Tuesday, June 26, 2007
Newsnight, BBC2, May 29In case we are to assume that she was flustered & being a poor helpless woman, didn't know what she was saying - she followed up on her blog with
Jeremy Paxman Is there any one of you who would say knowing what you know now ... you would have voted against the war?
Harman Yes, I would. I voted for the war because I believed there were weapons of mass destruction. If I had known that there weren't weapons of mass destruction I wouldn't have voted for the war. Clearly it was a mistake, it was made in good faith, but I think with a new leadership we have to acknowledge the bitterness and anger there has been over Iraq ... I don't think Jon [Cruddas] and I are trying to wriggle out of our responsibility. I just think if you are looking forward and trying to rebuild public confidence you've got to admit when you have got it wrong.
Paxman Do you believe the party should say sorry for what happened?
Jon Cruddas I do actually, as part of the general reconciliation with the British people over what has been a disaster in Iraq.
Harman (interjecting) Yup, I agree with that.
Cruddas And I don't think we can actually rebuild a sense of trust and a dialogue with the British people unless we fundamentally reconcile ourselves to what the situation is on the ground and our own culpability in creating it.
Harman I agree with that.
to spell out ... that we have to acknowledge that we got it wrong on Iraq because there were no weapons of mass destructionNow it turns out she never said it.
Today, Radio 4, Monday: I've never said the government should apologise. What I've said is I actually voted for the war on the basis that there were weapons of mass destruction and I was wrong on that. How many times can I say it? I haven't asked anybody else to do anything - I've just explained what my position is.Well this is not only an outright lie but about the fastest, most obviously bound to be discovered lie possible. Under what circumstances can anything this woman, whose job is now to convince people to join the Labour party, its membership having halved over recent years, be trusted. It probably isn't really possible to remove her now but in an ethical world she would go.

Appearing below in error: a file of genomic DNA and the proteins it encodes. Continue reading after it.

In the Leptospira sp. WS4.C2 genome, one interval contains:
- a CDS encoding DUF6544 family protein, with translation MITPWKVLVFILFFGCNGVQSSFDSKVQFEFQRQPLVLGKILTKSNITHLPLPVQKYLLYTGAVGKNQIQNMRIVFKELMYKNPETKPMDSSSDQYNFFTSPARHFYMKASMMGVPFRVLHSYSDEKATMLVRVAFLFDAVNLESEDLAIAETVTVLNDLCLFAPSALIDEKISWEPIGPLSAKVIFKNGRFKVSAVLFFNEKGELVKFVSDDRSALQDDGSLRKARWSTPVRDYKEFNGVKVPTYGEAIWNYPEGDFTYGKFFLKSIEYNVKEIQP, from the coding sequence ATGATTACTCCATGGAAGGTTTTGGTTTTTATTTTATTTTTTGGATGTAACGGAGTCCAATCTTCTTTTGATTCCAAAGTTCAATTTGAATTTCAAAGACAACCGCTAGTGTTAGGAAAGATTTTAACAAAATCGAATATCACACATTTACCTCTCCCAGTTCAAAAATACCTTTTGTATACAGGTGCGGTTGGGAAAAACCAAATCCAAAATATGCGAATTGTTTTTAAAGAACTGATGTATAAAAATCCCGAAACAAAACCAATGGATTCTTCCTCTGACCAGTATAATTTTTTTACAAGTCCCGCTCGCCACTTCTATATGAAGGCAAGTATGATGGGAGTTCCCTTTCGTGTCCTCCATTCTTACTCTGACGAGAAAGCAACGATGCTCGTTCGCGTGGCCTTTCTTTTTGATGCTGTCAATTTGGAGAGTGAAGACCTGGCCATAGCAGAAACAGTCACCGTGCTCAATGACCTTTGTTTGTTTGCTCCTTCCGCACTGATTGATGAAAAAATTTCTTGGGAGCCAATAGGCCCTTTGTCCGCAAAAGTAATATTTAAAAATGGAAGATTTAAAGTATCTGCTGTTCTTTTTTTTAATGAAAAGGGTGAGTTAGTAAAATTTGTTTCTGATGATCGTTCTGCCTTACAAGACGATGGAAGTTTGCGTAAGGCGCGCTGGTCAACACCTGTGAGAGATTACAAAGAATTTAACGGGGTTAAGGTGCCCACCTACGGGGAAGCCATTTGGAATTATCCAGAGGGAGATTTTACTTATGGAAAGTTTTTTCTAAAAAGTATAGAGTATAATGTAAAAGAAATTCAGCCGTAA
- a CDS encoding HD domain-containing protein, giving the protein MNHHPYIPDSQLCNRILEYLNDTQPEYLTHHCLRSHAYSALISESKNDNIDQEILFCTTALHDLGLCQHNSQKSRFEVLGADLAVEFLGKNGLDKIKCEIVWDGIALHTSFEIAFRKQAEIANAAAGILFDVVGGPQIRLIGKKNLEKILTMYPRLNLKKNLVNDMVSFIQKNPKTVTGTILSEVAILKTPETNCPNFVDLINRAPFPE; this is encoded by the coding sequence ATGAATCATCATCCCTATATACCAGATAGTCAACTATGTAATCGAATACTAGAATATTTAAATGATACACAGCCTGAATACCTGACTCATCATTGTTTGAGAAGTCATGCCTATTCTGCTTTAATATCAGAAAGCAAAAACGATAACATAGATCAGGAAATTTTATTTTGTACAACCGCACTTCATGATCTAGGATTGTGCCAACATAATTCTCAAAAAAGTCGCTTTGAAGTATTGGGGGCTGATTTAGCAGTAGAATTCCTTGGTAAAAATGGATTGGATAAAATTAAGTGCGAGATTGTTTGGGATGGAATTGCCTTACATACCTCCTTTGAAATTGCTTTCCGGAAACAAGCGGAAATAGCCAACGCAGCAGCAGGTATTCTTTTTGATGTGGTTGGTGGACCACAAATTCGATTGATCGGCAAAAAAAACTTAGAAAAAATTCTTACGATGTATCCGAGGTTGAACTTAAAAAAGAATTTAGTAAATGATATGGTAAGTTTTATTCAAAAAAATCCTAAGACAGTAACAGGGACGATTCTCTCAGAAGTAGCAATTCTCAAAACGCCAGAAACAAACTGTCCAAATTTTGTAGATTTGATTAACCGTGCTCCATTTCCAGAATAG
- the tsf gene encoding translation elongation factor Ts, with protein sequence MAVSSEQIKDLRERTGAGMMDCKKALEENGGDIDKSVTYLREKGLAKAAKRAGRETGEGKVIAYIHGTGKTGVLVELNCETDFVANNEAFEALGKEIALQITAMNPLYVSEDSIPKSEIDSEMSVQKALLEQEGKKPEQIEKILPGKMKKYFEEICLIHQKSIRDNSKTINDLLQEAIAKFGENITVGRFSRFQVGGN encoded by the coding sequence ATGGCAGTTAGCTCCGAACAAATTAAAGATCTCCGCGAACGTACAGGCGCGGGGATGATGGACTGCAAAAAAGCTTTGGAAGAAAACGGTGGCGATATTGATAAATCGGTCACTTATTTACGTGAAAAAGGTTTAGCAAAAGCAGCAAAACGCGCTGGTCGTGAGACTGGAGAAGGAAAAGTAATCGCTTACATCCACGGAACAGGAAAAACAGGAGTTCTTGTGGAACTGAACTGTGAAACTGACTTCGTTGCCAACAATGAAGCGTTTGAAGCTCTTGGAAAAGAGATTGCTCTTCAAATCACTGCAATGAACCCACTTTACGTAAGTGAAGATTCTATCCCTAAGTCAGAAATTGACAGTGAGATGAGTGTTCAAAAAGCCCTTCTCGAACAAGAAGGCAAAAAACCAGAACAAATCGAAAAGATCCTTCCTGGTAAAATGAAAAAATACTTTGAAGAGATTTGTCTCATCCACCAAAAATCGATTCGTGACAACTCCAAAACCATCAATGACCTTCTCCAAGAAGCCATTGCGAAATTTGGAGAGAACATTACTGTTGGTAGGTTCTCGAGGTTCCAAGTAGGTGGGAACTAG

Of course politics being what it is it might be possible to justify here role if she was any good
After Labour's victory in the 1997 general election, she became Secretary of State for Social Security and was given the task of reforming the Welfare State. However, she made little progress and fell out with her junior minister, Frank Field. During this period Harman became regarded as an over-promoted 'New Labour' apparatchik, and she was called 'Harriet Harrperson' by her fellow Labour MP Austin Mitchellaccording to Wikipedia (at least today)
Dammit we should aspire to a culture of government where people are at least under pressure to behave honestly. Just as a dead fish petrifies from the head down a society which does not aspire to honesty in government will end up rotten at all levels. There is not even the excuse that she is competent - in fact while I have no high opinion as to the integrity of Bliar I have no doubt that he would have found some lawyerly way out of this by bending rather than breaking the truth.